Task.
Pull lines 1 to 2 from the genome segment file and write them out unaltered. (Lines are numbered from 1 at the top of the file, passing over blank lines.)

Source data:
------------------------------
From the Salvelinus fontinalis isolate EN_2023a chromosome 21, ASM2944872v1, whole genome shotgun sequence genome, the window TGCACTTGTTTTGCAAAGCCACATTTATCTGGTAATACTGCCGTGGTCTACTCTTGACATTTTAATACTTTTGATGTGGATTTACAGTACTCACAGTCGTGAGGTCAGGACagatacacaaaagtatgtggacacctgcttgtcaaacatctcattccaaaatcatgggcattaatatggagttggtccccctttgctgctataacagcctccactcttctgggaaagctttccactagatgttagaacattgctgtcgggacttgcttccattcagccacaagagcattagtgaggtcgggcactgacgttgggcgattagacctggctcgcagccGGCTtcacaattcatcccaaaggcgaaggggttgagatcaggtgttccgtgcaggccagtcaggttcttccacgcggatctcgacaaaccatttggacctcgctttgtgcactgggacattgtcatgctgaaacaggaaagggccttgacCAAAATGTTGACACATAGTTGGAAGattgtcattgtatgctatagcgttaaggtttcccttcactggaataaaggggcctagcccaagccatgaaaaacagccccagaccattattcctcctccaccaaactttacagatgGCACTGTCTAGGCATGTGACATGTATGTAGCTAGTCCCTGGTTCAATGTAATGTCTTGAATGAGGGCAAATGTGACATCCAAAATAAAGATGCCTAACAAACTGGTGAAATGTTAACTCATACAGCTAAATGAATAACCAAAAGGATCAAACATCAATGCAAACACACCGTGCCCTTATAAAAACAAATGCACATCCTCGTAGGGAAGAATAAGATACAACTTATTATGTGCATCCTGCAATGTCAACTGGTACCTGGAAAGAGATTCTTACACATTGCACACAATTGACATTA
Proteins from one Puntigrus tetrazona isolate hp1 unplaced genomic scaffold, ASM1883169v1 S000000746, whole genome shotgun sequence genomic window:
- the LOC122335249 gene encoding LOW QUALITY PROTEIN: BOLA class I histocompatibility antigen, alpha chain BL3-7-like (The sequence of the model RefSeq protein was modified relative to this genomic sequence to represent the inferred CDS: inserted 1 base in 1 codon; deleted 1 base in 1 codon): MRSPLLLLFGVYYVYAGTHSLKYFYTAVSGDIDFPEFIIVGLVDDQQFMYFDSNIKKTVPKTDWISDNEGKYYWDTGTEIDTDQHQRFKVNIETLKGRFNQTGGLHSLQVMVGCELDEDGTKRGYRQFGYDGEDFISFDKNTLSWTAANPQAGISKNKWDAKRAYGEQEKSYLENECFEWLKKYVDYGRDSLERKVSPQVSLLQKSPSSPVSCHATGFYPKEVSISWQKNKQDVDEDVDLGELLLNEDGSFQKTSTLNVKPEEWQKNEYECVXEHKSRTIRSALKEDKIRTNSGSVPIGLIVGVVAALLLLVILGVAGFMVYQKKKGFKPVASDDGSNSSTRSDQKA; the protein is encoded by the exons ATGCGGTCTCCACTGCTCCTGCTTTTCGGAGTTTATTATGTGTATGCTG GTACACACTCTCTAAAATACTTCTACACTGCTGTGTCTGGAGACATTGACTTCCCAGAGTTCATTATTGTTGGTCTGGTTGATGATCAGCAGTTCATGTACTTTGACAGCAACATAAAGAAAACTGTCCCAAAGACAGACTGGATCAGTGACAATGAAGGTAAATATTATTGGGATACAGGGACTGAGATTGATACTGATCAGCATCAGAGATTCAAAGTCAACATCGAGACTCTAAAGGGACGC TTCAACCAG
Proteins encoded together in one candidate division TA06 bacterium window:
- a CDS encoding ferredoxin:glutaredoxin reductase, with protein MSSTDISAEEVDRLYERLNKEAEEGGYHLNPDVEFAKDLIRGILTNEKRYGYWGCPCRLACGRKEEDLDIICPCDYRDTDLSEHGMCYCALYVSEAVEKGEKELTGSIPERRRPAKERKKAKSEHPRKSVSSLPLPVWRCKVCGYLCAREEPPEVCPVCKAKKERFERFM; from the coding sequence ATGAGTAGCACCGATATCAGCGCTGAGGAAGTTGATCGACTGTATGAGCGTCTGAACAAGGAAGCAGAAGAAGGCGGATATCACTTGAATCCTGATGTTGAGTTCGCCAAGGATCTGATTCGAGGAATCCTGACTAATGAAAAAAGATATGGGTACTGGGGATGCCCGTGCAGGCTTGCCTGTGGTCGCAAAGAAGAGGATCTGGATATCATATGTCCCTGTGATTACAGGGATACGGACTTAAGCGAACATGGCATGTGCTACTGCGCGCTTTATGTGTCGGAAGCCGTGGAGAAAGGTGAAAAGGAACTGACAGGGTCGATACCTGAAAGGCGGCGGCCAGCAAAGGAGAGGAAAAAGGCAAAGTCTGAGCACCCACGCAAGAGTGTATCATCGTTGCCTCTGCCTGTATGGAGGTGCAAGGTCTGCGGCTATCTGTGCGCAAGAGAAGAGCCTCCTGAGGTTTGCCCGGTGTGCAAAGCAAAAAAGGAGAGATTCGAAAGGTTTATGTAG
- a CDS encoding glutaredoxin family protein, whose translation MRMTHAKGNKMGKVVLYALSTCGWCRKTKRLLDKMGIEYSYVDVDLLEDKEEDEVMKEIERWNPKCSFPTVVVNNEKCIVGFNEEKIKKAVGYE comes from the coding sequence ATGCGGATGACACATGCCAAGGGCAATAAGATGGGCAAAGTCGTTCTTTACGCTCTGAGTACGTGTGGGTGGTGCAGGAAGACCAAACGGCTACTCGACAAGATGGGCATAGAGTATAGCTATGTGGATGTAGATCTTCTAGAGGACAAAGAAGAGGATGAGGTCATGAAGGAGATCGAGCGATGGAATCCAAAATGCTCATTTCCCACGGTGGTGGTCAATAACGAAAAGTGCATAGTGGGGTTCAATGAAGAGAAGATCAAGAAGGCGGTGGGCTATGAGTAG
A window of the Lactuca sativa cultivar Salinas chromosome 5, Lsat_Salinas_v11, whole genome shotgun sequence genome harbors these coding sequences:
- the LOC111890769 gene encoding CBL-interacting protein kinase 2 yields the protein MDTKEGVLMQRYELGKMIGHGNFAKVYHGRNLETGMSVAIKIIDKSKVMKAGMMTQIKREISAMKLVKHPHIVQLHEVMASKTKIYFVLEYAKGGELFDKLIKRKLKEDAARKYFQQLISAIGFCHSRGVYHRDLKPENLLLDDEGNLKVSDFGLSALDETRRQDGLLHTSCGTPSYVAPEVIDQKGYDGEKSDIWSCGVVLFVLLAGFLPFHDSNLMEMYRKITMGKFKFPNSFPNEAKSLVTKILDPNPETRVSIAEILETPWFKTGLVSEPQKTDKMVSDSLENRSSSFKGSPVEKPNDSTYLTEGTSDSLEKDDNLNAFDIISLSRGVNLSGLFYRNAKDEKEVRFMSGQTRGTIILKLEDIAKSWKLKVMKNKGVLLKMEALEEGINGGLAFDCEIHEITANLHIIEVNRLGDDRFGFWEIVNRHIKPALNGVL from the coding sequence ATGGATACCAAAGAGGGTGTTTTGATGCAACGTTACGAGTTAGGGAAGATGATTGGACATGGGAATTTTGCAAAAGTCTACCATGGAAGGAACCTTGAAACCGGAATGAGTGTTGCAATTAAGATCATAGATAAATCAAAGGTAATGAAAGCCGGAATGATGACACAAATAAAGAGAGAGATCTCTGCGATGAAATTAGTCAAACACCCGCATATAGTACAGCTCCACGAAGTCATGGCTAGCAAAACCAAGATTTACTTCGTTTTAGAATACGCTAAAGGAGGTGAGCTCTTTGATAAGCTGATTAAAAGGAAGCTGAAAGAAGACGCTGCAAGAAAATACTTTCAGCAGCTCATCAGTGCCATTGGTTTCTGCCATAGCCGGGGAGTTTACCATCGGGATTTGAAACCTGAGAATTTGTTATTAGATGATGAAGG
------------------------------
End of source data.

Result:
From the Salvelinus fontinalis isolate EN_2023a chromosome 21, ASM2944872v1, whole genome shotgun sequence genome, the window TGCACTTGTTTTGCAAAGCCACATTTATCTGGTAATACTGCCGTGGTCTACTCTTGACATTTTAATACTTTTGATGTGGATTTACAGTACTCACAGTCGTGAGGTCAGGACagatacacaaaagtatgtggacacctgcttgtcaaacatctcattccaaaatcatgggcattaatatggagttggtccccctttgctgctataacagcctccactcttctgggaaagctttccactagatgttagaacattgctgtcgggacttgcttccattcagccacaagagcattagtgaggtcgggcactgacgttgggcgattagacctggctcgcagccGGCTtcacaattcatcccaaaggcgaaggggttgagatcaggtgttccgtgcaggccagtcaggttcttccacgcggatctcgacaaaccatttggacctcgctttgtgcactgggacattgtcatgctgaaacaggaaagggccttgacCAAAATGTTGACACATAGTTGGAAGattgtcattgtatgctatagcgttaaggtttcccttcactggaataaaggggcctagcccaagccatgaaaaacagccccagaccattattcctcctccaccaaactttacagatgGCACTGTCTAGGCATGTGACATGTATGTAGCTAGTCCCTGGTTCAATGTAATGTCTTGAATGAGGGCAAATGTGACATCCAAAATAAAGATGCCTAACAAACTGGTGAAATGTTAACTCATACAGCTAAATGAATAACCAAAAGGATCAAACATCAATGCAAACACACCGTGCCCTTATAAAAACAAATGCACATCCTCGTAGGGAAGAATAAGATACAACTTATTATGTGCATCCTGCAATGTCAACTGGTACCTGGAAAGAGATTCTTACACATTGCACACAATTGACATTA
Proteins from one Puntigrus tetrazona isolate hp1 unplaced genomic scaffold, ASM1883169v1 S000000746, whole genome shotgun sequence genomic window: